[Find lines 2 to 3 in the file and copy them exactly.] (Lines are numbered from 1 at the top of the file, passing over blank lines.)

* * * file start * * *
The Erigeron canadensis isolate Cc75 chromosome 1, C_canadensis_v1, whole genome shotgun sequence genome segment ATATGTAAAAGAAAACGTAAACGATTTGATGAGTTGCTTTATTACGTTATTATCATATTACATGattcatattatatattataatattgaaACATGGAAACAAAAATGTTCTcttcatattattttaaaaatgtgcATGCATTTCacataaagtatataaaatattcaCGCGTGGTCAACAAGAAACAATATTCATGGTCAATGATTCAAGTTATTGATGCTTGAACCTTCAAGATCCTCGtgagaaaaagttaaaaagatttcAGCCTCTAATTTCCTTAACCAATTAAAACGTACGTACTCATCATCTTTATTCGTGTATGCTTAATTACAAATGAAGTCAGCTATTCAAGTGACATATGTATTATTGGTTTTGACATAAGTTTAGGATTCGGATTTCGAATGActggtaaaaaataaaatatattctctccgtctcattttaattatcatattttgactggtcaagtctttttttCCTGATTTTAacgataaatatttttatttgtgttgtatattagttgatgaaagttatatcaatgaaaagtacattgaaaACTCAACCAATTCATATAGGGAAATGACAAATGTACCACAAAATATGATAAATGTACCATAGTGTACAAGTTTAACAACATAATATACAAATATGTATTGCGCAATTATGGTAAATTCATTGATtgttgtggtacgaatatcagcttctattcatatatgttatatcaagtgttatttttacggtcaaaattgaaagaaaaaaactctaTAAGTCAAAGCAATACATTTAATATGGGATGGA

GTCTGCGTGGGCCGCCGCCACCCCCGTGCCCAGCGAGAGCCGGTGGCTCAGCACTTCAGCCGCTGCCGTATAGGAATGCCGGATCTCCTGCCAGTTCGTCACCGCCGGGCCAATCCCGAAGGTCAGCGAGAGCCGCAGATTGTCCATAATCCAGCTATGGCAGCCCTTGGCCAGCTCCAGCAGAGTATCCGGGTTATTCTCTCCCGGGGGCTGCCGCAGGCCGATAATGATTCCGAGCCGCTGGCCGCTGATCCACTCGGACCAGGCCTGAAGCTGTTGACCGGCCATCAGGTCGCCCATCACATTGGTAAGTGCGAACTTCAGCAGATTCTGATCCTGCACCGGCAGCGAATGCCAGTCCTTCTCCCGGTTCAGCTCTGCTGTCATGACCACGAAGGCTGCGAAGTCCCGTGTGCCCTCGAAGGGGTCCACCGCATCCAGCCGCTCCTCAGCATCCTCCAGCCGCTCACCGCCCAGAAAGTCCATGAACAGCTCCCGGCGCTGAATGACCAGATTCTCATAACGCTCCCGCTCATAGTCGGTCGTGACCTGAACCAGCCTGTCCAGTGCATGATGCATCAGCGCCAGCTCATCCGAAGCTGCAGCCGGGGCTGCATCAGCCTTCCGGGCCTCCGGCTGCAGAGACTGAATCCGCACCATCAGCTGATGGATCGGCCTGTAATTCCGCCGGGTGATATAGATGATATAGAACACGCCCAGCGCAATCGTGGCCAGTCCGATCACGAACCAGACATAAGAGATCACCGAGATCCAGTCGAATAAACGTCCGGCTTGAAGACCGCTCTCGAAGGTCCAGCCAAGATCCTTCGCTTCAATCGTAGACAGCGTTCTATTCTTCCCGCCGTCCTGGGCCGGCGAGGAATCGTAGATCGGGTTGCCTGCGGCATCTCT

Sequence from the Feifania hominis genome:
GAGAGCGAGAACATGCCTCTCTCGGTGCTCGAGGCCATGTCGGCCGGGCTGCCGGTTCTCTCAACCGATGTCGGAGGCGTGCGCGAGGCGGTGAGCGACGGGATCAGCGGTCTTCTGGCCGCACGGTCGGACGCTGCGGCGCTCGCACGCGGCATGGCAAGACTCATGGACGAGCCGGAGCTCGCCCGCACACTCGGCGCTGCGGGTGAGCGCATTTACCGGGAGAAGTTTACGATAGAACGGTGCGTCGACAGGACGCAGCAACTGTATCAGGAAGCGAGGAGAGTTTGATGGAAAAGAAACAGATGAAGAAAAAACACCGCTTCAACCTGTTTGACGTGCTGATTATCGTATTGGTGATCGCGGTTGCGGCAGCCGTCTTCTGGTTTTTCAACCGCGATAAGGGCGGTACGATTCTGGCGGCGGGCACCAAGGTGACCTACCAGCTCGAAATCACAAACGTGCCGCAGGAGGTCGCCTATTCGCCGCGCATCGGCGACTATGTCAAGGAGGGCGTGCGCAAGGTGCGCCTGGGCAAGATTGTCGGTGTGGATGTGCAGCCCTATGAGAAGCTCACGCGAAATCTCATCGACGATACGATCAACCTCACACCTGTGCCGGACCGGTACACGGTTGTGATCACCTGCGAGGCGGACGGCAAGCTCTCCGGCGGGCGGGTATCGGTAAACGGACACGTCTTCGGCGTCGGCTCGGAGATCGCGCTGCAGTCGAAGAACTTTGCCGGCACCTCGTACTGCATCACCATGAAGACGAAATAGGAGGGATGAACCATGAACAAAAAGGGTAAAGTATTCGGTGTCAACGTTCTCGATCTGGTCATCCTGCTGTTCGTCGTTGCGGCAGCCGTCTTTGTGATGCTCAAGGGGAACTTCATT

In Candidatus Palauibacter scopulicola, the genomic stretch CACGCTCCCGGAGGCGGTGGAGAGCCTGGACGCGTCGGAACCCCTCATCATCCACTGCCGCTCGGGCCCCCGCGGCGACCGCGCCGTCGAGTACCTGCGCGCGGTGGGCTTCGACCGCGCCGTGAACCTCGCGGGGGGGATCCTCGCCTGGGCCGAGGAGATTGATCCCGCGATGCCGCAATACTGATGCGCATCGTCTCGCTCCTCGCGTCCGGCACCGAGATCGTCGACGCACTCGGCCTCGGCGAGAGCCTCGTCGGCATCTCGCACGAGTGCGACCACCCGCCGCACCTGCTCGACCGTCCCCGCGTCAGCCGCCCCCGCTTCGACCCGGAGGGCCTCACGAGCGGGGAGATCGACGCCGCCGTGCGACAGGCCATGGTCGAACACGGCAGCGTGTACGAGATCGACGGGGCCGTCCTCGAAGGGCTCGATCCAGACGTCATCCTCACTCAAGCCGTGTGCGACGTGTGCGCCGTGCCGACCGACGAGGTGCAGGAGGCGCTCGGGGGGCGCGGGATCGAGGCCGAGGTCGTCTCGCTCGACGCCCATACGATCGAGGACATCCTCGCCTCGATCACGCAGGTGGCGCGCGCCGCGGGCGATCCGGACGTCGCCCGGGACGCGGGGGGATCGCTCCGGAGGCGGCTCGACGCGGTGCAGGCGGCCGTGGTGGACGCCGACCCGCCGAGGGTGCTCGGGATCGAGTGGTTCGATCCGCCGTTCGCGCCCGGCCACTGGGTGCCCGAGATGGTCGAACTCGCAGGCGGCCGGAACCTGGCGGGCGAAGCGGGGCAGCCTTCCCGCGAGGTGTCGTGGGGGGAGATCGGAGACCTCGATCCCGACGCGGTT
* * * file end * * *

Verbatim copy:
GTCTGCGTGGGCCGCCGCCACCCCCGTGCCCAGCGAGAGCCGGTGGCTCAGCACTTCAGCCGCTGCCGTATAGGAATGCCGGATCTCCTGCCAGTTCGTCACCGCCGGGCCAATCCCGAAGGTCAGCGAGAGCCGCAGATTGTCCATAATCCAGCTATGGCAGCCCTTGGCCAGCTCCAGCAGAGTATCCGGGTTATTCTCTCCCGGGGGCTGCCGCAGGCCGATAATGATTCCGAGCCGCTGGCCGCTGATCCACTCGGACCAGGCCTGAAGCTGTTGACCGGCCATCAGGTCGCCCATCACATTGGTAAGTGCGAACTTCAGCAGATTCTGATCCTGCACCGGCAGCGAATGCCAGTCCTTCTCCCGGTTCAGCTCTGCTGTCATGACCACGAAGGCTGCGAAGTCCCGTGTGCCCTCGAAGGGGTCCACCGCATCCAGCCGCTCCTCAGCATCCTCCAGCCGCTCACCGCCCAGAAAGTCCATGAACAGCTCCCGGCGCTGAATGACCAGATTCTCATAACGCTCCCGCTCATAGTCGGTCGTGACCTGAACCAGCCTGTCCAGTGCATGATGCATCAGCGCCAGCTCATCCGAAGCTGCAGCCGGGGCTGCATCAGCCTTCCGGGCCTCCGGCTGCAGAGACTGAATCCGCACCATCAGCTGATGGATCGGCCTGTAATTCCGCCGGGTGATATAGATGATATAGAACACGCCCAGCGCAATCGTGGCCAGTCCGATCACGAACCAGACATAAGAGATCACCGAGATCCAGTCGAATAAACGTCCGGCTTGAAGACCGCTCTCGAAGGTCCAGCCAAGATCCTTCGCTTCAATCGTAGACAGCGTTCTATTCTTCCCGCCGTCCTGGGCCGGCGAGGAATCGTAGATCGGGTTGCCTGCGGCATCTCT

Sequence from the Feifania hominis genome: